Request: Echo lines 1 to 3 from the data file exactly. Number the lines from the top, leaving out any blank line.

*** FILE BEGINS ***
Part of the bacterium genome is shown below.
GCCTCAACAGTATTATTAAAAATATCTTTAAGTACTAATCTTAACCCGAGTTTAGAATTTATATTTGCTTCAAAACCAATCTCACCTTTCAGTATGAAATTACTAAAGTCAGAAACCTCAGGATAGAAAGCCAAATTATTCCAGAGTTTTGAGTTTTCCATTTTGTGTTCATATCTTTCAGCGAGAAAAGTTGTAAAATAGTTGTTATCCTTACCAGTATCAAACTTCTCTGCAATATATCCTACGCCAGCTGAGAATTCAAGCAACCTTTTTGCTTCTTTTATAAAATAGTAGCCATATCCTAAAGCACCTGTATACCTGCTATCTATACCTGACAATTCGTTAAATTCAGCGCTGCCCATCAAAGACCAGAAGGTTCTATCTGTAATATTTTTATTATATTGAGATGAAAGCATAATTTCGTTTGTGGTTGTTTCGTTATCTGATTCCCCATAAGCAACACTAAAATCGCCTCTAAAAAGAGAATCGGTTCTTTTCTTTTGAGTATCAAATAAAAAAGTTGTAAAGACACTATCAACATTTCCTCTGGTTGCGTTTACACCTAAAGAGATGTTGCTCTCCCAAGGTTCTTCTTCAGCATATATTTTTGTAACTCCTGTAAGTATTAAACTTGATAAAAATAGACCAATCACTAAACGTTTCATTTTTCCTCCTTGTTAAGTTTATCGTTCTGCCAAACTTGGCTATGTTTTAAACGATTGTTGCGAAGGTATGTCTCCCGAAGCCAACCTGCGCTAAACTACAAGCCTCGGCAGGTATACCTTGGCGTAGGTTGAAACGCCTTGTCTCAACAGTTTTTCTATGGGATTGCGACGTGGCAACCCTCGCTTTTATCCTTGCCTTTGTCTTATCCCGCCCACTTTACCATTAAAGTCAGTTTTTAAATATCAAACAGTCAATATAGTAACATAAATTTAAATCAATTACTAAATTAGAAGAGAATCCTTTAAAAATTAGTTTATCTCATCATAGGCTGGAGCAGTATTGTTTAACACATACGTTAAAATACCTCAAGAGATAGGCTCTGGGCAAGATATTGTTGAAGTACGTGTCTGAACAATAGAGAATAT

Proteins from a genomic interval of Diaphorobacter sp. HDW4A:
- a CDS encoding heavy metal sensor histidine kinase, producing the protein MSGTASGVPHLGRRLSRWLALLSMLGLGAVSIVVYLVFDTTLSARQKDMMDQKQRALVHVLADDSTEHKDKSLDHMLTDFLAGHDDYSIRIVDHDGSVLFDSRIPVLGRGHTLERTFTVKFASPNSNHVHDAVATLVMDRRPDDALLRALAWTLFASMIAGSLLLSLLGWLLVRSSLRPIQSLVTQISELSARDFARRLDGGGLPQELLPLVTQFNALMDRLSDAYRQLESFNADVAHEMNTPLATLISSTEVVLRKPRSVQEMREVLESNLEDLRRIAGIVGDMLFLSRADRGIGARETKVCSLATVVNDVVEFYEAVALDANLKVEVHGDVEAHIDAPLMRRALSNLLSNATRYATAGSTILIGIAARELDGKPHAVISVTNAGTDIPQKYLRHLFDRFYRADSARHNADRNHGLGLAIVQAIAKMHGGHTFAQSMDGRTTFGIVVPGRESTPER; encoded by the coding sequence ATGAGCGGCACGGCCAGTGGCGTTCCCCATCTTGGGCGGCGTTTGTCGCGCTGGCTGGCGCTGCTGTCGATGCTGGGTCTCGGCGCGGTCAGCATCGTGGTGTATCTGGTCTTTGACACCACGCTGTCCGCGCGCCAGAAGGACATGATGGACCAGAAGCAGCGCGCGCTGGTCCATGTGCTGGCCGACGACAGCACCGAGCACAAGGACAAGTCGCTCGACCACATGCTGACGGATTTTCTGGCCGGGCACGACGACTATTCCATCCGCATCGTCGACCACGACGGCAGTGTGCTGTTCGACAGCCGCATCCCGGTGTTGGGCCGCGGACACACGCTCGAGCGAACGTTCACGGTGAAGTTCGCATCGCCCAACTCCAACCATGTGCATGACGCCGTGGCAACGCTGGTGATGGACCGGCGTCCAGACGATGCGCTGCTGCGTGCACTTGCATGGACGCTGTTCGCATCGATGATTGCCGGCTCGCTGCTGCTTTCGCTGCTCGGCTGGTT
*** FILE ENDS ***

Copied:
Part of the bacterium genome is shown below.
GCCTCAACAGTATTATTAAAAATATCTTTAAGTACTAATCTTAACCCGAGTTTAGAATTTATATTTGCTTCAAAACCAATCTCACCTTTCAGTATGAAATTACTAAAGTCAGAAACCTCAGGATAGAAAGCCAAATTATTCCAGAGTTTTGAGTTTTCCATTTTGTGTTCATATCTTTCAGCGAGAAAAGTTGTAAAATAGTTGTTATCCTTACCAGTATCAAACTTCTCTGCAATATATCCTACGCCAGCTGAGAATTCAAGCAACCTTTTTGCTTCTTTTATAAAATAGTAGCCATATCCTAAAGCACCTGTATACCTGCTATCTATACCTGACAATTCGTTAAATTCAGCGCTGCCCATCAAAGACCAGAAGGTTCTATCTGTAATATTTTTATTATATTGAGATGAAAGCATAATTTCGTTTGTGGTTGTTTCGTTATCTGATTCCCCATAAGCAACACTAAAATCGCCTCTAAAAAGAGAATCGGTTCTTTTCTTTTGAGTATCAAATAAAAAAGTTGTAAAGACACTATCAACATTTCCTCTGGTTGCGTTTACACCTAAAGAGATGTTGCTCTCCCAAGGTTCTTCTTCAGCATATATTTTTGTAACTCCTGTAAGTATTAAACTTGATAAAAATAGACCAATCACTAAACGTTTCATTTTTCCTCCTTGTTAAGTTTATCGTTCTGCCAAACTTGGCTATGTTTTAAACGATTGTTGCGAAGGTATGTCTCCCGAAGCCAACCTGCGCTAAACTACAAGCCTCGGCAGGTATACCTTGGCGTAGGTTGAAACGCCTTGTCTCAACAGTTTTTCTATGGGATTGCGACGTGGCAACCCTCGCTTTTATCCTTGCCTTTGTCTTATCCCGCCCACTTTACCATTAAAGTCAGTTTTTAAATATCAAACAGTCAATATAGTAACATAAATTTAAATCAATTACTAAATTAGAAGAGAATCCTTTAAAAATTAGTTTATCTCATCATAGGCTGGAGCAGTATTGTTTAACACATACGTTAAAATACCTCAAGAGATAGGCTCTGGGCAAGATATTGTTGAAGTACGTGTCTGAACAATAGAGAATAT

Proteins from a genomic interval of Diaphorobacter sp. HDW4A: